4 Ways Companies Can Foster a Culture of Giving Back Giving to those in need helps your community and builds bonds within your organization.
Opinions expressed by Entrepreneur contributors are their own.
It goes without saying that 2020 has been a pretty rough year in a lot of ways. The global economy took a significant gut-punch with an unprecedented level of unemployment, and news broadcasts highlighted record numbers of people turning to food banks for support. Maybe you know somebody who has lost their job this year, or maybe you've found yourself in that unfortunate boat.
If that's not the case, count yourself lucky, and do what you can to put a little bit more good out into the world. The holiday season — and specifically December — accounts for 30 percent of annual giving, but building a company culture where giving back is a year-round occurrence has numerous benefits. For starters, it just feels good to make a positive difference and that positivity trickles down through employees. Companies that regularly participate in philanthropic causes report happier employees. As you may very well already know, happier employees make for more productive employees (13 percent more productive to be exact) and overall, a more productive and successful business.
Giving back is good for your brand -- plain and simple
Besides the impact of helping others -- the most important reason to give -- and overall happier employees, businesses that embrace the philanthropic spirit are regarded in a higher value by consumers. As former St. Louis Rams player Torry Holt points out, regarding the NFL's relationship with United Way, "the act of giving back evokes emotion and fosters an authentic connection." It's that sort of relationship that today's consumers take notice of in a business. According to a 2016 survey, the majority of millennials prefer companies that actively give to charity.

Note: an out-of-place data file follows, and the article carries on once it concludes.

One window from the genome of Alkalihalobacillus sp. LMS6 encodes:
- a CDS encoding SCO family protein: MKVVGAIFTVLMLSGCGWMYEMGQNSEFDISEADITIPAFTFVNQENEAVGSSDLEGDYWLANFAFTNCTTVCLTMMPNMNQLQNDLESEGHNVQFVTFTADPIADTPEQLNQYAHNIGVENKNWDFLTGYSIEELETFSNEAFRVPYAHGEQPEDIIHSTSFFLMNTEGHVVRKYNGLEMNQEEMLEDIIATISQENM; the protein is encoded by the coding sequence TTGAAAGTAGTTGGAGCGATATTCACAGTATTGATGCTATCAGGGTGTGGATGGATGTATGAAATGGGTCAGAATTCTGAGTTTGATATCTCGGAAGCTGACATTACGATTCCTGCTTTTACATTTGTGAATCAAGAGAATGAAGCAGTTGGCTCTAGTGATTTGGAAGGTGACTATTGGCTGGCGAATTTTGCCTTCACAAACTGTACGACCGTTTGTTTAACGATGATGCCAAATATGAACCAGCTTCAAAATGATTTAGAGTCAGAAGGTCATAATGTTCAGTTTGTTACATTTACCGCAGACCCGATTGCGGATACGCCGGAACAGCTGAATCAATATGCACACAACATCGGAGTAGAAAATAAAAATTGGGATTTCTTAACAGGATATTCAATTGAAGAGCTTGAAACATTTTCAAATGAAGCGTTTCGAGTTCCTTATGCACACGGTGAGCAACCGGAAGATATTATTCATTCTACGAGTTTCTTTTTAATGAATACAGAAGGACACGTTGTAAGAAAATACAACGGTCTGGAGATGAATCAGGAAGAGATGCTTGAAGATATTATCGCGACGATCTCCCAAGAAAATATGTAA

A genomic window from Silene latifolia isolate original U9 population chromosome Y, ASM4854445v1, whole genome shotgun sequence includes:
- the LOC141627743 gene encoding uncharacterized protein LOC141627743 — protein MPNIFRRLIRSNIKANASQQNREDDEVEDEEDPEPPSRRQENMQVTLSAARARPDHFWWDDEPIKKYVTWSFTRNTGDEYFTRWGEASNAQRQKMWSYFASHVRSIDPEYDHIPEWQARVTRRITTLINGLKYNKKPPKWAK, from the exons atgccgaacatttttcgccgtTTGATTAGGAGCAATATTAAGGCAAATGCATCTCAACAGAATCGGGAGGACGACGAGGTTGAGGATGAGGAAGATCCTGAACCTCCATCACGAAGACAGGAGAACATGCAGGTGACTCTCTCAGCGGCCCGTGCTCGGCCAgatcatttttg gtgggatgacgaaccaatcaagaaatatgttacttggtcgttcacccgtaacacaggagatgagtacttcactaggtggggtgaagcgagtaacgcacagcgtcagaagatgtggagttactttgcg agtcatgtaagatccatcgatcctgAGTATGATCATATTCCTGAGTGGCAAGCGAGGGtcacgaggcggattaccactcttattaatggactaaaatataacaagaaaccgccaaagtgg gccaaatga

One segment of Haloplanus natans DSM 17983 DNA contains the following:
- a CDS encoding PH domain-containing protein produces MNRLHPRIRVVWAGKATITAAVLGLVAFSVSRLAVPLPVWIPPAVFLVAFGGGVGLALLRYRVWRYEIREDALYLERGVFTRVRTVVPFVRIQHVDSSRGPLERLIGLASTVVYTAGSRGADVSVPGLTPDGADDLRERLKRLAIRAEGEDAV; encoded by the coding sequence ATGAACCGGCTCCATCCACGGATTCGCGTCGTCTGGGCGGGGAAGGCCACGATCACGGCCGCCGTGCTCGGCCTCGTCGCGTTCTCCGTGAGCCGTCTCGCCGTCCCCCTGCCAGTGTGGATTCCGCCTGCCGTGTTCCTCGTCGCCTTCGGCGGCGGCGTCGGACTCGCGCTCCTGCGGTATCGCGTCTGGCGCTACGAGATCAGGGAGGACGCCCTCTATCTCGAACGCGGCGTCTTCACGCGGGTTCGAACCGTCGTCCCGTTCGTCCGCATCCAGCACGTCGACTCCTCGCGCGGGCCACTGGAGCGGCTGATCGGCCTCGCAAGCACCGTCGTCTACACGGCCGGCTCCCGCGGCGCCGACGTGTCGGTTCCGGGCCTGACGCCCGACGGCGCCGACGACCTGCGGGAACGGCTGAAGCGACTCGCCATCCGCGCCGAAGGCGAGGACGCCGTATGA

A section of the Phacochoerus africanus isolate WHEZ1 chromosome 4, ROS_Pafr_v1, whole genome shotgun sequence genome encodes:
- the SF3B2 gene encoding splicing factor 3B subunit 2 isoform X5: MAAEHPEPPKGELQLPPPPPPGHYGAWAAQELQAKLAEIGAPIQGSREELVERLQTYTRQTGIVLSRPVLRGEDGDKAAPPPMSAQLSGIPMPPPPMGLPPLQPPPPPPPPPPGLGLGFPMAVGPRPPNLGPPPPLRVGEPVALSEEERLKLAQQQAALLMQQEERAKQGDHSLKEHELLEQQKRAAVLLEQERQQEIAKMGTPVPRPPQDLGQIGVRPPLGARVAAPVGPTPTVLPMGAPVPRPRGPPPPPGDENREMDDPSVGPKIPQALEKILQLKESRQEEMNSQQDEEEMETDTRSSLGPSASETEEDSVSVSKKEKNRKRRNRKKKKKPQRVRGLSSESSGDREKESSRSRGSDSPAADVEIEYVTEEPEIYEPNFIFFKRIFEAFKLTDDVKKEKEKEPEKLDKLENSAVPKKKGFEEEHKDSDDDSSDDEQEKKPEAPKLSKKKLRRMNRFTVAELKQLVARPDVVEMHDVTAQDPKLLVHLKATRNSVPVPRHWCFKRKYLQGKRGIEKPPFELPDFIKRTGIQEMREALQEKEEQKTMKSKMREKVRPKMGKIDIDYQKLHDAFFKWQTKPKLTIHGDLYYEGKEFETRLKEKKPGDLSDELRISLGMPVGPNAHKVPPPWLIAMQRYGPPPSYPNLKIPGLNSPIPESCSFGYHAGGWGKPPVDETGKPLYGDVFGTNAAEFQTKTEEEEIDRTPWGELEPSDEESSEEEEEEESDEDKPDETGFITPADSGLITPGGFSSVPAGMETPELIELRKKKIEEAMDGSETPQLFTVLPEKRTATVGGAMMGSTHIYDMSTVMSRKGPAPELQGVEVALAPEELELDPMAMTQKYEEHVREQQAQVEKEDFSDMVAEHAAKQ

Related: 4 Ways Your Company Benefits From Giving Back
When a company aligns itself with charitable causes it's not just benefiting the direct recipients of that giving, but its employees, and customers. So now that we've touched upon the benefits of creating a culture of giving within a business, how can leaders go about actually weaving it into their company?
1. Volunteer days
Encouraging a spirit of giving in your employees shouldn't be difficult and there's a good chance many of them already have causes that they're passionate about. One of the best ways to fuel team members' passions for these causes is through a day -- or even week -- of volunteering. The concept is simple and incredibly effective: a business sets aside a certain number of days where employees are given time to volunteer with the charity of their choice.
Some companies may simply allow employees to pick any organization to work with, while others may offer a selection of charities or nonprofits for employees to choose from. Team leaders may also choose to go with a majority rule and have employees vote on which charities the company wants to align itself with for volunteer work. Building volunteer days into a business not only builds camaraderie between employees but foster relationships within the community.